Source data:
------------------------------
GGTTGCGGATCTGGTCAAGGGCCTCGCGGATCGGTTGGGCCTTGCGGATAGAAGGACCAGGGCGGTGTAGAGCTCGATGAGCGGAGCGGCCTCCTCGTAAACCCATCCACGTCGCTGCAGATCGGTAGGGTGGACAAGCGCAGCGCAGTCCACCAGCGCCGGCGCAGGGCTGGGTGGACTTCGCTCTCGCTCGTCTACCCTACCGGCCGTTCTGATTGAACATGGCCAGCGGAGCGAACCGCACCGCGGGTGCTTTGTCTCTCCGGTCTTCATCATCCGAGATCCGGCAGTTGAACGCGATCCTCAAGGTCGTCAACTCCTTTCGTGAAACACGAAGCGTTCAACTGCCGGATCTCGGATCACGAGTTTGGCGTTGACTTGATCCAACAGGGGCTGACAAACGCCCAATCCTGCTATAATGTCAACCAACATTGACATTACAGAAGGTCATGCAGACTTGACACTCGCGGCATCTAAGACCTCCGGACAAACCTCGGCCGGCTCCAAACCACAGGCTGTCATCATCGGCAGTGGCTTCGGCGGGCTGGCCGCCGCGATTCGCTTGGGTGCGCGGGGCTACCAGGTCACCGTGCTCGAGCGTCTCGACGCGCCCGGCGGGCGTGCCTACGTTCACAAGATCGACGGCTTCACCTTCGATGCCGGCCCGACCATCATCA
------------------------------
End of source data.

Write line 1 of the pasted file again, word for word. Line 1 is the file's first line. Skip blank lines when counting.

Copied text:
GGTTGCGGATCTGGTCAAGGGCCTCGCGGATCGGTTGGGCCTTGCGGATAGAAGGACCAGGGCGGTGTAGAGCTCGATGAGCGGAGCGGCCTCCTCGTAAACCCATCCACGTCGCTGCAGATCGGTAGGGTGGACAAGCGCAGCGCAGTCCACCAGCGCCGGCGCAGGGCTGGGTGGACTTCGCTCTCGCTCGTCTACCCTACCGGCCGTTCTGATTGAACATGGCCAGCGGAGCGAACCGCACCGCGGGTGCTTTGTCTCTCCGGTCTTCATCATCCGAGATCCGGCAGTTGAACGCGATCCTCAAGGTCGTCAACTCCTTTCGTGAAACACGAAGCGTTCAACTGCCGGATCTCGGATCACGAGTTTGGCGTTGACTTGATCCAACAGGGGCTGACAAACGCCCAATCCTGCTATAATGTCAACCAACATTGACATTACAGAAGGTCATGCAGACTTGACACTCGCGGCATCTAAGACCTCCGGACAAACCTCGGCCGGCTCCAAACCACAGGCTGTCATCATCGGCAGTGGCTTCGGCGGGCTGGCCGCCGCGATTCGCTTGGGTGCGCGGGGCTACCAGGTCACCGTGCTCGAGCGTCTCGACGCGCCCGGCGGGCGTGCCTACGTTCACAAGATCGACGGCTTCACCTTCGATGCCGGCCCGACCATCATCA